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Council members float mobility bond alternatives

Wednesday, June 15, 2016 by Caleb Pritchard

Three members of City Council have floated two separate alternatives to Mayor Steve Adler’s $720 million mobility bond proposal.

On Monday, Council Member Ann Kitchen’s office posted on the Council Message Board a draft resolution for a significantly pared-down vision of Adler’s plan to fund projects on several of the city’s significant corridors and regional highways and also make large investments in so-called active transportation infrastructure such as sidewalks, bike lanes and urban trails.

Kitchen’s proposal would cost only $300 million, well within the city’s $500 million of bonding capacity that can be achieved without affecting tax rates. The mayor has said his plan will increase the average homeowner’s tax bill by $5 per month.

On Tuesday morning, Council Member Greg Casar and Council Member Leslie Pool offered a plan that equaled the mayor’s in terms of money but differed radically in terms of policy.

“I think the mayor and I share very similar visions about the corridors and investing in mode shifts to encourage more active transportation,” Casar told reporters at a press conference at City Hall. “But looking at his plan, I thought there were definitely some missed opportunities.”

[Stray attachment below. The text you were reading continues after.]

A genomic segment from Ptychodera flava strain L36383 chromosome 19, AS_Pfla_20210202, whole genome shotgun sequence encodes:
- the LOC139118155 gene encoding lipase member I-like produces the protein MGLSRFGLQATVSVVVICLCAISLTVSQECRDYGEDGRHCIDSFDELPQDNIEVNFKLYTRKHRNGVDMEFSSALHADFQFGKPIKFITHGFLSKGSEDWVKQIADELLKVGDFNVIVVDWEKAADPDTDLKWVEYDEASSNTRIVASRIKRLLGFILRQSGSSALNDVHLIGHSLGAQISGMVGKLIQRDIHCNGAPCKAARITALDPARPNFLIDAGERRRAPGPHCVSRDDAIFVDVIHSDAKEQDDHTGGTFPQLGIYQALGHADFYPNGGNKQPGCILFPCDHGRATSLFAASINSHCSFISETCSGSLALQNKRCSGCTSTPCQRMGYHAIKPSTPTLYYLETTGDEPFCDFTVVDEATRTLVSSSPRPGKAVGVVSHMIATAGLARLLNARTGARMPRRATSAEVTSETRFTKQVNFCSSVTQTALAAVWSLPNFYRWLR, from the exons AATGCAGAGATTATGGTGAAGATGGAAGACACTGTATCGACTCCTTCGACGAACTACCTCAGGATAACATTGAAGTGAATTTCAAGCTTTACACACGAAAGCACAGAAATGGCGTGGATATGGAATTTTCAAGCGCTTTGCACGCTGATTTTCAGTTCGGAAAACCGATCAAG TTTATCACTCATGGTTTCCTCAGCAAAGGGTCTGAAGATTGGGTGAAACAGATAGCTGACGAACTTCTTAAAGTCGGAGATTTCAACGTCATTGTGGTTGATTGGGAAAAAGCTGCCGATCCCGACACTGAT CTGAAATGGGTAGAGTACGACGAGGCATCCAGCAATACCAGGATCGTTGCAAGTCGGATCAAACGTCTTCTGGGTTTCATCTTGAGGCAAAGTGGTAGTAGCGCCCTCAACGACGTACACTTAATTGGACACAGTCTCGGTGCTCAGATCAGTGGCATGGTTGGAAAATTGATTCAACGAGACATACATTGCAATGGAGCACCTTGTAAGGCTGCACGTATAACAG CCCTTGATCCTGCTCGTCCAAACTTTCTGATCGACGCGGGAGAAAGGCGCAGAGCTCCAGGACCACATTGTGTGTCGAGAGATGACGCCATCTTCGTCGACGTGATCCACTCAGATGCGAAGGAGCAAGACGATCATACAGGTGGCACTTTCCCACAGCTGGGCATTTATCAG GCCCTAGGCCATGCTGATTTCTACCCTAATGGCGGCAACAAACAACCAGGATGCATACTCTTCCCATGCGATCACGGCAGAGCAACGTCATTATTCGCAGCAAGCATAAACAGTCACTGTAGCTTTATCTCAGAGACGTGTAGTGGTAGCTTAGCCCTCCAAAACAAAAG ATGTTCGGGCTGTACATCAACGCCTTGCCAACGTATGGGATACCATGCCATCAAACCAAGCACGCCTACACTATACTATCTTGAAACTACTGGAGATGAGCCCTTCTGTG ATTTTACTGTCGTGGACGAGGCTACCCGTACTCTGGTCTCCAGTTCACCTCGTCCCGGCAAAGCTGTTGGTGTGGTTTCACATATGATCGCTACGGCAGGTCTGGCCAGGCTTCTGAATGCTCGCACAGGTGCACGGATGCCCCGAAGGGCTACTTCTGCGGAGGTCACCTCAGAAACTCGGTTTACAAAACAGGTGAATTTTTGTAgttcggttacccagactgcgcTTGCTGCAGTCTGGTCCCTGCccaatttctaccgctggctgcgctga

The proposal he and Pool offered would divert $100 million from projects on regional highways such as Loop 360 and RM 620. That money would instead go toward the $220 million in local mobility efforts — including active transportation infrastructure — in the plan.

Casar and Pool also want to remove $80 million from the mayor’s proposed $500 million investment in corridor projects. That sum would specifically come out of the FM 969 corridor plan, which largely calls for expanding a lengthy section of that roadway outside of the city limits.

“Instead, we can dedicate that money to basic infrastructure that East Austinites, North-Central Austinites, and South Austinites expect, like basic bus shelters,” Casar said.

“This isn’t just about how many miles of concrete you can lay down,” Pool said. “It’s about ways to build strong communities and how you build strong communities. The way you provide spaces where people can meet and bond and build relationships.”

Speaking in support of the two Council members’ plan, Bike Austin Executive Director Mercedes Feris emphasized how it could lead to critical improvements to safety. “Let’s keep in mind that life has no price tag,” Feris said of the plan’s large cost. Calling it a “progressive plan,” she concluded, “Let’s move forward and make Austin great again.”

Missing from Casar and Pool’s proposal — and the mayor’s and Kitchen’s — is any mention of light rail investments. When asked about that, Casar told reporters, “I’m supportive of rail on Guadalupe and Lamar as soon as possible. … I like to bring proposals forward that have as much support from Council and as much momentum as possible. So I’ll be discussing it and continuing to look for support.”

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